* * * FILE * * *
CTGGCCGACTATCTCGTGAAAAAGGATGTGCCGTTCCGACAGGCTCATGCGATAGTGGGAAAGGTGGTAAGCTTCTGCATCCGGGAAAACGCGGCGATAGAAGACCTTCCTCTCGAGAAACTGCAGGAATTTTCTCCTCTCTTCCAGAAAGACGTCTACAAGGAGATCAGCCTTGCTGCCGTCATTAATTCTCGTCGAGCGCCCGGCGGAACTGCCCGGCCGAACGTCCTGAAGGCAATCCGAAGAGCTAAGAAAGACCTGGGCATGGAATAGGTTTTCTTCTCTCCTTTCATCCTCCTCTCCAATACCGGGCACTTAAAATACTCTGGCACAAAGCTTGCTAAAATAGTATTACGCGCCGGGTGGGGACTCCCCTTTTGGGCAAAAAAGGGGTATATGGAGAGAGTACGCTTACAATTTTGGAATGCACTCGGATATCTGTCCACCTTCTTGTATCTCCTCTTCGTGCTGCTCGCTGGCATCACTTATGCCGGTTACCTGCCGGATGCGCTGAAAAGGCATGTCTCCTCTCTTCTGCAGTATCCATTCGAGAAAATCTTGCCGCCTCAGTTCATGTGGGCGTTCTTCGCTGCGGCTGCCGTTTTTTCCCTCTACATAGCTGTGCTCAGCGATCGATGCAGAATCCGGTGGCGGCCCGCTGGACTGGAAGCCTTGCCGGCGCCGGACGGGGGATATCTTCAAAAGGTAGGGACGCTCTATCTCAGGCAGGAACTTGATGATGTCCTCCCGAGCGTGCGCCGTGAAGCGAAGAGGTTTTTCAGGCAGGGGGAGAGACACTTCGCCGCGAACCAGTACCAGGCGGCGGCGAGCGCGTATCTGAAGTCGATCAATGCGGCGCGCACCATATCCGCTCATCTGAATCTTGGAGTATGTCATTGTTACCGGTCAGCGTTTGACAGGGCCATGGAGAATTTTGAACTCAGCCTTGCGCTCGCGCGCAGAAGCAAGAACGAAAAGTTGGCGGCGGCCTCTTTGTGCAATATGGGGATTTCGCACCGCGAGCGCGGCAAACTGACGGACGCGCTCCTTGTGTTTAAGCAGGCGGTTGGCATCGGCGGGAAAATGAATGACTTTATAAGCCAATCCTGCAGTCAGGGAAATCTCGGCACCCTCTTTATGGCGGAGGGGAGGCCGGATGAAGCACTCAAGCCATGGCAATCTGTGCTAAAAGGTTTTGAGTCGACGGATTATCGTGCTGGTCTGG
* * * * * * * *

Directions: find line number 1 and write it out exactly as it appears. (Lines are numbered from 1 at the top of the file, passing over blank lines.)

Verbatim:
CTGGCCGACTATCTCGTGAAAAAGGATGTGCCGTTCCGACAGGCTCATGCGATAGTGGGAAAGGTGGTAAGCTTCTGCATCCGGGAAAACGCGGCGATAGAAGACCTTCCTCTCGAGAAACTGCAGGAATTTTCTCCTCTCTTCCAGAAAGACGTCTACAAGGAGATCAGCCTTGCTGCCGTCATTAATTCTCGTCGAGCGCCCGGCGGAACTGCCCGGCCGAACGTCCTGAAGGCAATCCGAAGAGCTAAGAAAGACCTGGGCATGGAATAGGTTTTCTTCTCTCCTTTCATCCTCCTCTCCAATACCGGGCACTTAAAATACTCTGGCACAAAGCTTGCTAAAATAGTATTACGCGCCGGGTGGGGACTCCCCTTTTGGGCAAAAAAGGGGTATATGGAGAGAGTACGCTTACAATTTTGGAATGCACTCGGATATCTGTCCACCTTCTTGTATCTCCTCTTCGTGCTGCTCGCTGGCATCACTTATGCCGGTTACCTGCCGGATGCGCTGAAAAGGCATGTCTCCTCTCTTCTGCAGTATCCATTCGAGAAAATCTTGCCGCCTCAGTTCATGTGGGCGTTCTTCGCTGCGGCTGCCGTTTTTTCCCTCTACATAGCTGTGCTCAGCGATCGATGCAGAATCCGGTGGCGGCCCGCTGGACTGGAAGCCTTGCCGGCGCCGGACGGGGGATATCTTCAAAAGGTAGGGACGCTCTATCTCAGGCAGGAACTTGATGATGTCCTCCCGAGCGTGCGCCGTGAAGCGAAGAGGTTTTTCAGGCAGGGGGAGAGACACTTCGCCGCGAACCAGTACCAGGCGGCGGCGAGCGCGTATCTGAAGTCGATCAATGCGGCGCGCACCATATCCGCTCATCTGAATCTTGGAGTATGTCATTGTTACCGGTCAGCGTTTGACAGGGCCATGGAGAATTTTGAACTCAGCCTTGCGCTCGCGCGCAGAAGCAAGAACGAAAAGTTGGCGGCGGCCTCTTTGTGCAATATGGGGATTTCGCACCGCGAGCGCGGCAAACTGACGGACGCGCTCCTTGTGTTTAAGCAGGCGGTTGGCATCGGCGGGAAAATGAATGACTTTATAAGCCAATCCTGCAGTCAGGGAAATCTCGGCACCCTCTTTATGGCGGAGGGGAGGCCGGATGAAGCACTCAAGCCATGGCAATCTGTGCTAAAAGGTTTTGAGTCGACGGATTATCGTGCTGGTCTGG